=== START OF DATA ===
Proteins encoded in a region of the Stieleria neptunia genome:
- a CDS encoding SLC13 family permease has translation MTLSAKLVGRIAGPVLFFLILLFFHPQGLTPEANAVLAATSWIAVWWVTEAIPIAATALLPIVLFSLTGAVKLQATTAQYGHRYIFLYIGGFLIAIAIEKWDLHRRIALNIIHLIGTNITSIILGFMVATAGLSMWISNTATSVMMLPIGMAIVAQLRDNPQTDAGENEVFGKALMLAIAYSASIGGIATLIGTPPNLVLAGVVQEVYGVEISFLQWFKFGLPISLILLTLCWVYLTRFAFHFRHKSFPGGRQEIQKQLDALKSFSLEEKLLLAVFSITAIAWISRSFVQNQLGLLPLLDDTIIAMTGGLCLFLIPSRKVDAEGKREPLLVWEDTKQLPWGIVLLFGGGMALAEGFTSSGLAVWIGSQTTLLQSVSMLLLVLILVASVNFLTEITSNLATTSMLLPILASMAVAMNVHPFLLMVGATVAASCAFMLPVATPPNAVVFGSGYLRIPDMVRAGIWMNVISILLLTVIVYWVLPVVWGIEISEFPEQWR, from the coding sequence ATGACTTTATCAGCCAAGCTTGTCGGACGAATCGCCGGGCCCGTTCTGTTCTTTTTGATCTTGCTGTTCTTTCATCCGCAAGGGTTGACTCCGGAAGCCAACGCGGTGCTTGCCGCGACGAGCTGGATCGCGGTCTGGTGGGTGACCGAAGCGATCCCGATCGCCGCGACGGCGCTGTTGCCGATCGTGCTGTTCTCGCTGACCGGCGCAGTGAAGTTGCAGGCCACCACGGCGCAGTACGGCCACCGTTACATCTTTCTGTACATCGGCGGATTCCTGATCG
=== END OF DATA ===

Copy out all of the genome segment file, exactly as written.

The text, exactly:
Proteins encoded in a region of the Stieleria neptunia genome:
- a CDS encoding SLC13 family permease has translation MTLSAKLVGRIAGPVLFFLILLFFHPQGLTPEANAVLAATSWIAVWWVTEAIPIAATALLPIVLFSLTGAVKLQATTAQYGHRYIFLYIGGFLIAIAIEKWDLHRRIALNIIHLIGTNITSIILGFMVATAGLSMWISNTATSVMMLPIGMAIVAQLRDNPQTDAGENEVFGKALMLAIAYSASIGGIATLIGTPPNLVLAGVVQEVYGVEISFLQWFKFGLPISLILLTLCWVYLTRFAFHFRHKSFPGGRQEIQKQLDALKSFSLEEKLLLAVFSITAIAWISRSFVQNQLGLLPLLDDTIIAMTGGLCLFLIPSRKVDAEGKREPLLVWEDTKQLPWGIVLLFGGGMALAEGFTSSGLAVWIGSQTTLLQSVSMLLLVLILVASVNFLTEITSNLATTSMLLPILASMAVAMNVHPFLLMVGATVAASCAFMLPVATPPNAVVFGSGYLRIPDMVRAGIWMNVISILLLTVIVYWVLPVVWGIEISEFPEQWR, from the coding sequence ATGACTTTATCAGCCAAGCTTGTCGGACGAATCGCCGGGCCCGTTCTGTTCTTTTTGATCTTGCTGTTCTTTCATCCGCAAGGGTTGACTCCGGAAGCCAACGCGGTGCTTGCCGCGACGAGCTGGATCGCGGTCTGGTGGGTGACCGAAGCGATCCCGATCGCCGCGACGGCGCTGTTGCCGATCGTGCTGTTCTCGCTGACCGGCGCAGTGAAGTTGCAGGCCACCACGGCGCAGTACGGCCACCGTTACATCTTTCTGTACATCGGCGGATTCCTGATCG